Clipped from The Ottawa Journal,  12 May 1975, Mon,  [Second Edition],  Page 2

 

 

historicalnotes

In Jewish mythology, a dybbuk (Yiddishדיבוק‎, from the Hebrew verb דָּבַק‎ dāḇaq meaning “adhere” or “cling”) is a malicious possessing spirit believed to be the dislocated soul of a dead person. It supposedly leaves the host body once it has accomplished its goal, sometimes after being helped. It is often trapped in a small box or hollow entity for safe keeping. Was the hollow stone a dybbuk?

 

Of further interest to ghost enthusiasts is the reports of mild poltergeist activity in the home. From doors rattling to phantom footsteps. From ‘thumping’ sounds in the attic to metallic rattling in the cellar.

2006--“At Crown Point a fine stone home, now occupied by Mr. Al Federer & family, was the eventual home of the large Grierson family.After the Grierson’s, the property served for a time as a tavern and Inn for travelers. It is referred to in the “Carleton Saga” and other writings as the ‘haunted house.’ Apparently, a superstitious innkeeper refused to let a stranded traveller into the inn during a storm night because he thought it was the devil.So, in spite, says the legend, the exhausted wayfarer crawled away to die and returned to haunt the house.” There is also an old family plot is in Crown Point, Dunrobin road, as you come down the last hill before you hit Crown Point Road. Its in the field up the hill to the left.

 

Local Architectural Conservation Advisory Committee

Pinhey Cottage was built in the 1820s for Captain James Grierson of the Royal Navy. Grierson was born September 28, 1782 in North Leith, Scotland, and came to Canada in 1825 upon receiving a land grant in Torbolton as a reward for his service to his country during the War of 1812.  At this location, he built his family a log cabin, now known as Pinhey Cottage, a simple one and a half storey, gable roofed dwelling similar to log cabins built throughout Canada in the 19th century. Grierson lived there with his family for a number of years, eventually moving across the road to a more substantial stone house. In the 1930s, the 100 acre property where the house is located was purchased by The Girl Guide Local Association at the urging of Major E.C. and Mrs. Woolsey, after whom the property was named. It has served the needs of the Guide Camp since. When the land was purchased, the log house was in very poor condition and it was repaired through the financial assistance of  Ruth Pinhey, a resident of nearby Pinhey’s Point. It was subsequently named in her honour.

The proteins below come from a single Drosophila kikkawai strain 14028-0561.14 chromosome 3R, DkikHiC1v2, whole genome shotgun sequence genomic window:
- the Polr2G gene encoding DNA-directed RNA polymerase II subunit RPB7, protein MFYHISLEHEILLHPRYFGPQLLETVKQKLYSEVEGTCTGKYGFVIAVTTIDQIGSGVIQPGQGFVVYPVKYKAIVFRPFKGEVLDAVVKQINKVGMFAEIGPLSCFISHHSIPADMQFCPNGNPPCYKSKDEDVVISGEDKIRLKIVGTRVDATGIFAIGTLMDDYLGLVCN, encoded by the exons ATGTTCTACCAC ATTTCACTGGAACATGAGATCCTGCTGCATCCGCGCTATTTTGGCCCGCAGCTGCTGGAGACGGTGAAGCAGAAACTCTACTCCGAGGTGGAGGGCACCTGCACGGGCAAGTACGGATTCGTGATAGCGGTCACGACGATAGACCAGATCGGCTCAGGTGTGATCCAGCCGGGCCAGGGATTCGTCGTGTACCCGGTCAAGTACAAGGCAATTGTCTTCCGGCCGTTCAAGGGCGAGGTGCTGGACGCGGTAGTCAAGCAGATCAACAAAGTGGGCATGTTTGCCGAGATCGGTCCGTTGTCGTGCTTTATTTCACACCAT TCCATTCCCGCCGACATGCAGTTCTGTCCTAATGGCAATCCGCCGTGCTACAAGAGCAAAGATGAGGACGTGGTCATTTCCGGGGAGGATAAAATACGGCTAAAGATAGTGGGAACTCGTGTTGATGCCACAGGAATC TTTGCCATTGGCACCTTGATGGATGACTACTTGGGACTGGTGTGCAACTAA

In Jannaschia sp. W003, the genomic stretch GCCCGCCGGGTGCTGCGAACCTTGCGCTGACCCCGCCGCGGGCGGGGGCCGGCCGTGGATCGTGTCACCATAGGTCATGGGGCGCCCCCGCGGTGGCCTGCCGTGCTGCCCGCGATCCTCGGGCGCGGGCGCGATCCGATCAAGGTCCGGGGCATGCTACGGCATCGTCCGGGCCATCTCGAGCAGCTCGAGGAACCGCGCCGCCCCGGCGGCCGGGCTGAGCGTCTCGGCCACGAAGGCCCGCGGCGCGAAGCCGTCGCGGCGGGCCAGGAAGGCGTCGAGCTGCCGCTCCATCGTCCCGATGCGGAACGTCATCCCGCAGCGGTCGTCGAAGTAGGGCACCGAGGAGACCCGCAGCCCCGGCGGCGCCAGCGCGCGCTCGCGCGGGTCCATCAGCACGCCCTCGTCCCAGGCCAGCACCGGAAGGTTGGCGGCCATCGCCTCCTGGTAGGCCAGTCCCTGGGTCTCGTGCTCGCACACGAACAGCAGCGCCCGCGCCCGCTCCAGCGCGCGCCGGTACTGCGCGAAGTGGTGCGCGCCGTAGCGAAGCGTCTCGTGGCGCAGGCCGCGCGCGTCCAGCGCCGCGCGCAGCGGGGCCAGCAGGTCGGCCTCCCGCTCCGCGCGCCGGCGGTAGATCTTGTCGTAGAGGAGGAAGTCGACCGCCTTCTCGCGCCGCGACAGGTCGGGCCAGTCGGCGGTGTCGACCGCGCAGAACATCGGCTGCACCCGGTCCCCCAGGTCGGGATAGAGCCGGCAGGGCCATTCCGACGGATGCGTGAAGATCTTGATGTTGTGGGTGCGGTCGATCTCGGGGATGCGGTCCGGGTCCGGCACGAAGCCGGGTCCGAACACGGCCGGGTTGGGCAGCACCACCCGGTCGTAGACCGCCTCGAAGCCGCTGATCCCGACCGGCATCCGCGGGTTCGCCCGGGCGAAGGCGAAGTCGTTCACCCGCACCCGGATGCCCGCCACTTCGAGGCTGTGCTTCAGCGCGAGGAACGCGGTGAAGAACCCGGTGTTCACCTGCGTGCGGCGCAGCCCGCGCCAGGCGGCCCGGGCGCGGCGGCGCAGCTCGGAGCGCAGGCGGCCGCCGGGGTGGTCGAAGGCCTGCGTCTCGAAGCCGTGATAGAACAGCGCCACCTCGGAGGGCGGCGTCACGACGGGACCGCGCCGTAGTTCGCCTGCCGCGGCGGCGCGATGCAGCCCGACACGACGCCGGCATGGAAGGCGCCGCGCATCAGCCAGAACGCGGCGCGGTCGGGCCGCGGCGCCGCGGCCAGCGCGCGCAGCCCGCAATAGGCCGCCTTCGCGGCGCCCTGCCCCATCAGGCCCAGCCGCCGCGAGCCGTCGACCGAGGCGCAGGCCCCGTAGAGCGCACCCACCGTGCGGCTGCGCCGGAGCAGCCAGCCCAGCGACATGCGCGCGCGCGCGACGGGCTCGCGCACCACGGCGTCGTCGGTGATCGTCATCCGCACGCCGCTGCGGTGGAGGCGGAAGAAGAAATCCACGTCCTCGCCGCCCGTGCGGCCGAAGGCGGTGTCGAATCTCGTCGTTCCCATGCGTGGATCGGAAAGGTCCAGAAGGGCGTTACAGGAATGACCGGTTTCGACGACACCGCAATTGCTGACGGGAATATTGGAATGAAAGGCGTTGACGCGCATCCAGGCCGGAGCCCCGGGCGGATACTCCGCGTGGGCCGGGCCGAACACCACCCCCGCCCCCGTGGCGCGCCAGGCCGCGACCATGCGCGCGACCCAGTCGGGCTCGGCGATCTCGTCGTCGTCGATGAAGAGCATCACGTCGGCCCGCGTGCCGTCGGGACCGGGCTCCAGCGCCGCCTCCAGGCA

Information where you can buy all Linda Seccaspina’s books-You can also read Linda in The Townships Sun and Screamin’ Mamas (USA)

Come and visit the Lanark County Genealogical Society Facebook page– what’s there? Cool old photos–and lots of things interesting to read. Also check out The Tales of Carleton Place.

relatedreading

More About the Eccentric Stafford Family in Almonte

Twitching or Grave Dousing– Our Haunted Heritage

The Haunted Canoe from the Jock River

The Secret of the Widow’s House

 

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Join us and learn about the history under your feet! This year’s St. James Cemetery Walk will take place Thursday October 19th and october 21– Museum Curator Jennfer Irwin will lead you through the gravestones and introduce you to some of our most memorable lost souls!
Be ready for a few surprises along the way….
This walk takes place in the dark on uneven ground. Please wear proper footwear and bring a small flashlight if you like.
Tickets available at the Museum, 267 Edmund Street. Two dates!!!
https://www.facebook.com/events/1211329495678960/

OCT 28th
Downtown Carleton Place Halloween Trick or Treat Day–https://www.facebook.com/events/489742168060479/

Here we go Carleton Place– Mark Your Calendars–

October 28th The Occomores Valley Grante and Tile Event–730pm-1am Carleton Place arena-Stop by and pick up your tickets for our fundraiser dance for LAWS. They also have tickets for Hometown Hearts event at the Grand Hotel fundraiser

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The Ottawa Journal
Ottawa, Ontario, Canada
11 Apr 1975, Fri  •  Page 1

About lindaseccaspina